Ask a doctor what you should do about a hip or knee that’s been ground down by arthritis, and he’s likely to suggest joint replacement surgery. But when the joint in question is an ankle, the answers aren’t as clear-cut.

The longtime gold-standard surgery for treating bone-on-bone ankle pain has been ankle fusion, or arthrodesis.

But within the last decade, medical device companies have introduced a new generation of artificial ankles that are designed to better mimic the natural movements of this complex joint, making replacement an increasingly popular choice.

Industry estimates predict some 4,400 people in the U.S. will have ankle replacement surgery this year.

In March 2010, in fact, the American College of Foot and Ankle Surgeons gave these newer devices a vote of confidence, saying the safety profile of ankle replacements has become comparable to that of ankle fusion.

But early studies suggest that ankle replacements may wear out relatively quickly, leading to more complicated and perhaps riskier second surgeries within just a few years.

How do you know which option is best? Here’s how two patients weighed the pros and cons.

The Fusion Fix

Daniel Ward’s troubles began when he shattered his left ankle during a high-school football game. The injury never healed properly, and some four decades later, Daniel, a 52-year-old electrician in Alvarado, Texas, says the pain was so bad that he had to take frequent rest breaks just to cross the parking lot at the General Motors plant where he works.

Daniel is considering total ankle replacement, but because he is still relatively young he was wary of getting a replacement joint that would wear out quickly, leading to the need for more surgery.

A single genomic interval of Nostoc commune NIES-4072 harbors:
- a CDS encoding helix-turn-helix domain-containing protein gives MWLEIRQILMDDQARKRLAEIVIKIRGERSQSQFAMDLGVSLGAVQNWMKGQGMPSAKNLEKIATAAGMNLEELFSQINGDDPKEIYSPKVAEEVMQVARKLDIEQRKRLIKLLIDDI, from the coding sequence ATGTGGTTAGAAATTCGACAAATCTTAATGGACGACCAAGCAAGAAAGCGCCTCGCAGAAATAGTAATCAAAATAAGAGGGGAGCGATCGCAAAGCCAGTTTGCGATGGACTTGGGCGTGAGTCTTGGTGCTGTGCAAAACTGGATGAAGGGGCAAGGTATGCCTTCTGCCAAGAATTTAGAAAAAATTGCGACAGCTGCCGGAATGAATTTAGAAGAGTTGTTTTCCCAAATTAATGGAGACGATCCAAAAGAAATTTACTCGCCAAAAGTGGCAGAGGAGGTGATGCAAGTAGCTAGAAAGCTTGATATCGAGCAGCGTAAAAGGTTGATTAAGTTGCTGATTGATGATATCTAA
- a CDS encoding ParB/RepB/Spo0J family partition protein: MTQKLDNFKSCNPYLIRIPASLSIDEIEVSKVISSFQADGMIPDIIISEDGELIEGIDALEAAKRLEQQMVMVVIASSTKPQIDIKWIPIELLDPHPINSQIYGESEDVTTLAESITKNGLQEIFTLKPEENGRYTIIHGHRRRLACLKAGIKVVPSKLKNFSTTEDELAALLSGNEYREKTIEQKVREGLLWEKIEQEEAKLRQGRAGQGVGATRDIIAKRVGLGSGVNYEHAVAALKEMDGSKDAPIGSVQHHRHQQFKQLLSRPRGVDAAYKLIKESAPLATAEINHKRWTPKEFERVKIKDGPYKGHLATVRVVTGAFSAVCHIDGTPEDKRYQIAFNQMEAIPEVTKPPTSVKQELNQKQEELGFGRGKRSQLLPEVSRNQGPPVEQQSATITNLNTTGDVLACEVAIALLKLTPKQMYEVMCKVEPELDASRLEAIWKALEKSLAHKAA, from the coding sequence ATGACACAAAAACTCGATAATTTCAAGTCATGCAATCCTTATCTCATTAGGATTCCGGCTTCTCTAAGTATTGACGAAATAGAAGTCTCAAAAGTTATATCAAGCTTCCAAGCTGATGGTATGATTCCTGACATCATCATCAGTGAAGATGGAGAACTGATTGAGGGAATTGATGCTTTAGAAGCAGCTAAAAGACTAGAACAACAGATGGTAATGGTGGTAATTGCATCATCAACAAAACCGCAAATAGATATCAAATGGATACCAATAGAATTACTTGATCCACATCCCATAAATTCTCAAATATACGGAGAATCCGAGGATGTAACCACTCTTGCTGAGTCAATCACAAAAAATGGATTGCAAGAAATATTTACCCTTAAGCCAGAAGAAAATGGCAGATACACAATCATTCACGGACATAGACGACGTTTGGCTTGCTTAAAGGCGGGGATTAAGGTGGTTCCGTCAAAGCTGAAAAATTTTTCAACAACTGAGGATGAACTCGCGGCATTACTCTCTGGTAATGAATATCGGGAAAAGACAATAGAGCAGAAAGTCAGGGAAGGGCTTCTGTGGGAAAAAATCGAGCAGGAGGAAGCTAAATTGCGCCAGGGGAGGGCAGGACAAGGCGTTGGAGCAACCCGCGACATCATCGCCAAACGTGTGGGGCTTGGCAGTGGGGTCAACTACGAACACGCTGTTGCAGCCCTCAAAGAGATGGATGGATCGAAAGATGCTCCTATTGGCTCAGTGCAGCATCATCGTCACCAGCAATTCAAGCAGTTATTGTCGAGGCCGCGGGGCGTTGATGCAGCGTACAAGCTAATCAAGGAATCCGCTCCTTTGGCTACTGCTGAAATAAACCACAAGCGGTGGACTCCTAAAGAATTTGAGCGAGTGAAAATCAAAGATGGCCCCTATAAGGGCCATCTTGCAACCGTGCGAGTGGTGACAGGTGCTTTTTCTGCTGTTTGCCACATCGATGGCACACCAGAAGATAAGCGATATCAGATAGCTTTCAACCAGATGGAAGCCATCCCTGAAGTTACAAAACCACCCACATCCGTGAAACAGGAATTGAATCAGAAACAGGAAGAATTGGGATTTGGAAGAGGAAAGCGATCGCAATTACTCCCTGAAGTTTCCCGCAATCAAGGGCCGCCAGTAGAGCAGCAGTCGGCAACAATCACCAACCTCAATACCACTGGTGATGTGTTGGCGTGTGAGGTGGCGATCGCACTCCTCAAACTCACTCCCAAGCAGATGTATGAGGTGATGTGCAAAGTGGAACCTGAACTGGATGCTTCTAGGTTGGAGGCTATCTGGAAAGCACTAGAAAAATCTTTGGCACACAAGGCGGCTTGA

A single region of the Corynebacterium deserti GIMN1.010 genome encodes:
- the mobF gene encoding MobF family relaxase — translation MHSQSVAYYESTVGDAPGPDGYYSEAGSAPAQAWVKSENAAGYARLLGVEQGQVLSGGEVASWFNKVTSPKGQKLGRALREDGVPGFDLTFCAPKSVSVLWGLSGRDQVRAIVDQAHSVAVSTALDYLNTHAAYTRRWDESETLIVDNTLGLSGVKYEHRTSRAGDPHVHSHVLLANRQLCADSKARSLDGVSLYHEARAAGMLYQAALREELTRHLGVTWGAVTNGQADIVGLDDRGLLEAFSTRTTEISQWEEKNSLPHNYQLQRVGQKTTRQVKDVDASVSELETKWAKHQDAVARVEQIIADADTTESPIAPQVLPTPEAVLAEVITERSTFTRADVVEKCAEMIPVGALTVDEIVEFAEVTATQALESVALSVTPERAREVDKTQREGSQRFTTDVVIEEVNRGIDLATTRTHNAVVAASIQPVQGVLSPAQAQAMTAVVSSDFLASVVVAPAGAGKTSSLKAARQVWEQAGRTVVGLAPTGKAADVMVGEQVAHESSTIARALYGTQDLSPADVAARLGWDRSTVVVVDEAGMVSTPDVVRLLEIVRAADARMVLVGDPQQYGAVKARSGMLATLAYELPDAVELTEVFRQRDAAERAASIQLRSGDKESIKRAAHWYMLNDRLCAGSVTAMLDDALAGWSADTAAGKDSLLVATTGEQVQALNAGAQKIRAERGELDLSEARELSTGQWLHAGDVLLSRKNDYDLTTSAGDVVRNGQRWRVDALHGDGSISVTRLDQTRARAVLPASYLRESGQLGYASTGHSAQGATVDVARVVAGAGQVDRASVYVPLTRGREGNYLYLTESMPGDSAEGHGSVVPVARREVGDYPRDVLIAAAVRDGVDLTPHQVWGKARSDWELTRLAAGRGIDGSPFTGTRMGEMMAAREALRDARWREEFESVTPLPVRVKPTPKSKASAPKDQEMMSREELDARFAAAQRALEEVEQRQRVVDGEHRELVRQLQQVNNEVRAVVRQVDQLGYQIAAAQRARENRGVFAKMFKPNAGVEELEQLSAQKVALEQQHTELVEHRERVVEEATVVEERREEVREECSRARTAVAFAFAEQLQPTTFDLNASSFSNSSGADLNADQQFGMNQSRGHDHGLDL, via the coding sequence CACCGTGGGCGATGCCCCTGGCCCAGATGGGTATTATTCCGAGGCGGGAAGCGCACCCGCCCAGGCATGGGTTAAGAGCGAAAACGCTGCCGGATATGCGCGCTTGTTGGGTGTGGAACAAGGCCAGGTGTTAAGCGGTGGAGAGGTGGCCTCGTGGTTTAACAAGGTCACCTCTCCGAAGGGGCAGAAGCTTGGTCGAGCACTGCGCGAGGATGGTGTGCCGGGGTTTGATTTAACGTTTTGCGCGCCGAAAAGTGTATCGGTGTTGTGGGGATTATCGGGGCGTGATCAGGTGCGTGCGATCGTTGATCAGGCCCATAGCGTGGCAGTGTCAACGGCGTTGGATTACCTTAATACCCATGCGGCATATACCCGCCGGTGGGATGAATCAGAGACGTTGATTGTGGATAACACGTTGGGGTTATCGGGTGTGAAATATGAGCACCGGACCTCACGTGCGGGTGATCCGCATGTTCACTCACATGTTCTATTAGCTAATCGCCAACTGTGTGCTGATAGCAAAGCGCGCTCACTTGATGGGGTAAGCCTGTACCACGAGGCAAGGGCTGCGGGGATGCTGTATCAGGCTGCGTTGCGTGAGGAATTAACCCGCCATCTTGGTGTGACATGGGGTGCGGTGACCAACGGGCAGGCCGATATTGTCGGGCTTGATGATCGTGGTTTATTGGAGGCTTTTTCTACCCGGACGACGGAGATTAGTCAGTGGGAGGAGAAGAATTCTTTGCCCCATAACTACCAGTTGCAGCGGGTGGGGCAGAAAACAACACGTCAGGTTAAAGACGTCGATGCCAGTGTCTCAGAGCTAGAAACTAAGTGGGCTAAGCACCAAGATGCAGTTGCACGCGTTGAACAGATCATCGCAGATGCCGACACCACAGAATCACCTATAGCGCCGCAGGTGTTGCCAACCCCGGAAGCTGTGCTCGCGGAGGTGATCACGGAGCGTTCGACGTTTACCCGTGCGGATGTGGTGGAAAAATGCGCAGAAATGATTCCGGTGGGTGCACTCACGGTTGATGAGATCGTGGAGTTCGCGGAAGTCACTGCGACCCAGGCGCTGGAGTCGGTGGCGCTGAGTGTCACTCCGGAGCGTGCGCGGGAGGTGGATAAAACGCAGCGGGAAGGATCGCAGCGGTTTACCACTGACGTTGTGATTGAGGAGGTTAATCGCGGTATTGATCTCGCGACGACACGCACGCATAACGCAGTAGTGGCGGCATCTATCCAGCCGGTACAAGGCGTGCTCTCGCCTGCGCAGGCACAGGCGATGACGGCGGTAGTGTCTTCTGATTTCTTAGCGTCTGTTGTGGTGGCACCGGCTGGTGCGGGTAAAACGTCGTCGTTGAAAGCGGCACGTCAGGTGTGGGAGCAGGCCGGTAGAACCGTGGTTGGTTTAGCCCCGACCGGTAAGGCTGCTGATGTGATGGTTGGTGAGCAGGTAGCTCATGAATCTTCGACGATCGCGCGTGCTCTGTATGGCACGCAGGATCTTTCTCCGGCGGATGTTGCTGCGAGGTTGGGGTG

Because Daniel is a bit bow-legged, his doctor, James Brodsky, MD, an orthopaedic surgeon in Dallas, advised against ankle replacement.

In fusions, surgeons use pins, screws, plates and bone grafts to permanently joint the tibia, or shinbone, to the talus bone in the ankle. The procedure eliminates pain by stopping bone-on-bone grinding at the expense of some mobility. But it doesn’t cause the Frankenstein lurch that some people fear.

“People can have fantastical functional results from fusions,” Dr. Brodsky says. “While it sounds terrible, it just stiffens the one bad joint – which is probably very stiff already – while leaving the surrounding joints flexible. The majority of people with fusions do not limp.”

Other activities are limited. Daniel says going up and down stairs, for example, requires him to step sideways.

The major advantage of an ankle fusion is that it should last a lifetime. But fusions also change the mechanics of the foot, increasing the likelihood that arthritis will strike some of the 30-plus adjacent joints.

For now, Daniel says his only regret is that he didn’t have surgery sooner: “It is not worth suffering and putting it off,” he says. Find a good doctor, get it done and get on with your life.”